Ms. Tippett: Well, it — is the — but I think the question is that sometimes order is Abraham Lincoln and sometimes it’s Hitler. And are you saying, maybe again in the grand scheme of things, that in the context of the human enterprise, the human experiment, that value which carries a lot of good is sometimes going to result in a Hitler?

Dr. Haidt: I’m not saying people should be — I’m not saying people should be respectful of all authorities, nor am I saying that conservative think people should respect all authorities. Conservatives certainly now don’t respect Barack Obama just because he’s the president.

Ms. Tippett: Mm-hmm. Which liberals perceive to be a real problem.

Dr. Haidt: Mm-hmm.

Ms. Tippett: Not, I mean, I think, not respecting the authority of the office.

Dr. Haidt: Yeah.

Ms. Tippett: So, in that sense, I think maybe that’s a value that liberals don’t realize they hold, but occasionally are reminded of.

Dr. Haidt: Yeah. Um, let’s see, how — how — where to go with this. Um, uh, I think, one, you know, one thing that I noticed really on display in sort of extreme cases was Occupy Wall Street. So Occupy Wall Street was a very far left movement. Um, and they were so far left, that they were opposed to all forms of authority. Everybody was equal. And, I went down there a few times, and I watched them think about things. And what I saw so turned me off. I was very sympathetic to the movement at first. But they’re so egalitarian, that they wouldn’t — couldn’t have any leaders. Everybody had a right to speak equally to everyone else.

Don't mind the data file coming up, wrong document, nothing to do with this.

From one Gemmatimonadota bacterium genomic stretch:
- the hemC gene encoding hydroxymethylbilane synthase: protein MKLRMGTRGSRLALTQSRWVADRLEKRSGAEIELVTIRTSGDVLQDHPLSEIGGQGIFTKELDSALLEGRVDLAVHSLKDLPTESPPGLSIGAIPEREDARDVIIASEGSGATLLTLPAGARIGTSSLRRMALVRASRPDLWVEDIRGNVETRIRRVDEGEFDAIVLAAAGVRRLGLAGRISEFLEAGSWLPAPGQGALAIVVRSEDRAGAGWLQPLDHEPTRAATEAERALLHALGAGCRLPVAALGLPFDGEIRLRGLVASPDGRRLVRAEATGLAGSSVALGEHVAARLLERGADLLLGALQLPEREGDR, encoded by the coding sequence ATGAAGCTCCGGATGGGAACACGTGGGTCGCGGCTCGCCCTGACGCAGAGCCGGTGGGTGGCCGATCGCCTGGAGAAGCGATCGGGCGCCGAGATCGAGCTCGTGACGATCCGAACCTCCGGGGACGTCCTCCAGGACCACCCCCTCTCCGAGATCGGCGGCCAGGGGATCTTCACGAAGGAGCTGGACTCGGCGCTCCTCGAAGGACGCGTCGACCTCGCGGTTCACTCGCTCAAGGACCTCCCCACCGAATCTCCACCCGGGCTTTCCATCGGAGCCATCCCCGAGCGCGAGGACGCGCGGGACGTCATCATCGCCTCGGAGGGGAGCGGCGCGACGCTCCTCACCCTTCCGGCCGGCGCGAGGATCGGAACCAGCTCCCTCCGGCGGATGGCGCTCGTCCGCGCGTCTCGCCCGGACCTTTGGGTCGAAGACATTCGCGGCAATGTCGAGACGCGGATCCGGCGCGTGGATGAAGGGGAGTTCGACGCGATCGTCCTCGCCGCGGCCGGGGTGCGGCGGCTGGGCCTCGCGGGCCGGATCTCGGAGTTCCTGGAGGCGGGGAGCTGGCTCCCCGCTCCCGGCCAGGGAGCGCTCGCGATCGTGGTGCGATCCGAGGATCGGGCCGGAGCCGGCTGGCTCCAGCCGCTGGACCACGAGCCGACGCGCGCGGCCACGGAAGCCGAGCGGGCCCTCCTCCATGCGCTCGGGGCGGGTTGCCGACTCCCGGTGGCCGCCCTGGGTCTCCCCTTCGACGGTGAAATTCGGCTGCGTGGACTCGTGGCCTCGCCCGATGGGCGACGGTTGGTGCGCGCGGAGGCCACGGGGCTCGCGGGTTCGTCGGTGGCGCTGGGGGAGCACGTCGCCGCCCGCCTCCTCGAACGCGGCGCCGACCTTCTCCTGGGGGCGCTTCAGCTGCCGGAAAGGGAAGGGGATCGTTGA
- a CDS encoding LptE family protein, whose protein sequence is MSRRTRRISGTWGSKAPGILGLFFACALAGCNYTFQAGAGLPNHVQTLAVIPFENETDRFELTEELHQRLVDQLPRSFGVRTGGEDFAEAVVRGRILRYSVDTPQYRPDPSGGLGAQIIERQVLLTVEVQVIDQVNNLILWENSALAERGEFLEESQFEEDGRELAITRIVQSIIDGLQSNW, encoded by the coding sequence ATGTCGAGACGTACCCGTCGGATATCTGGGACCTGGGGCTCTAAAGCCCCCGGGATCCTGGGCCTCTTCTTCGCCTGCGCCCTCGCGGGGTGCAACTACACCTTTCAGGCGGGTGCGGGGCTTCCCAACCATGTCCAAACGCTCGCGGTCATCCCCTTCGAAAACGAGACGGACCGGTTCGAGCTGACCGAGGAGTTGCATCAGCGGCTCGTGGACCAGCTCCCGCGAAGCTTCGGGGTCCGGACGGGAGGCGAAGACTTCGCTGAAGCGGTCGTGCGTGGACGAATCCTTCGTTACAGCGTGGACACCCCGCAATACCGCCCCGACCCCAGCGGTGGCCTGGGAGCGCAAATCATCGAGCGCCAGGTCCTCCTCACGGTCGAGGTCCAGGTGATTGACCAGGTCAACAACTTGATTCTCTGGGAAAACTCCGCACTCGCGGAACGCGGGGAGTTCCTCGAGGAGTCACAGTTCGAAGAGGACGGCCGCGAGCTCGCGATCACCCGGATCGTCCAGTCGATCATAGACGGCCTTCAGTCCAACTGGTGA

Uh, at one point, there was a motion, they were trying to figure out what they stood for. And they, you know, for months they couldn’t say what they stood for. And they were trying to draft a memo, and one — on one line was, and we reject violence. And somebody said, well, but you know, there are some among us who don’t reject violence. And we don’t want to exclude them. We’re so inclusive. We want to include everybody. And — and so that was one thing, was the extreme egalitarianism, and inclusiveness, rendered them, I thought, unfit for modern American political life. So, complete rejection of authority leads to chaos, it leads to ineffectiveness, and it ultimately leads to the group disappearing.

[Music: “Twinkle” by Victor Malloy]

Ms. Tippett: I'm Krista Tippett and this is On Being. Today with social psychologist Jonathan Haidt, on his emerging science behind the psychology of morality. We spoke in a public event at the Jewish Community Center of Manhattan.

Dr. Haidt: I know this is the question period, but there’s a quote here which is just so relevant. I hope I can — I hope I can read it. It’s from an article by, uh, Yossi Klein Halevi on Pesach Jews versus Purim Jews. So he talks about these — there’s these two threads, these two strands among — among — among Jews in — actually, there’s more in Israel. But it’s here, too. So he — I just love this, and it fits so well with — with — with The Righteous Mind. He says, uh, Jewish history speaks to our generation in the voice of two Biblical commands to remember.

“The first voice commands us to remember that we were strangers in the land of Egypt, and the message of that command is, don’t be brutal. The second voice commands us to remember how the tribe of Amalek attacked us without provocation while we were wandering in the desert and the message of that command is don’t be naïve. [...] Passover Jews are motivated by empathy with the oppressed.” That’s this care and compassion foundation. “Purim Jews are motivated by alertness to threat.” That’s these group-binding virtues, where you have to have, if you’re going to be attacked from outside. Both are essential. So, anything you can do to convey the sense that, yeah, both sides are right. Both sides are wise to certain threats. Conveying that both sides are right, and — and linking them to both, you know, both are Jews. So these are, I think, some of the steps that can at least create this greater sense of community and necessary purpose.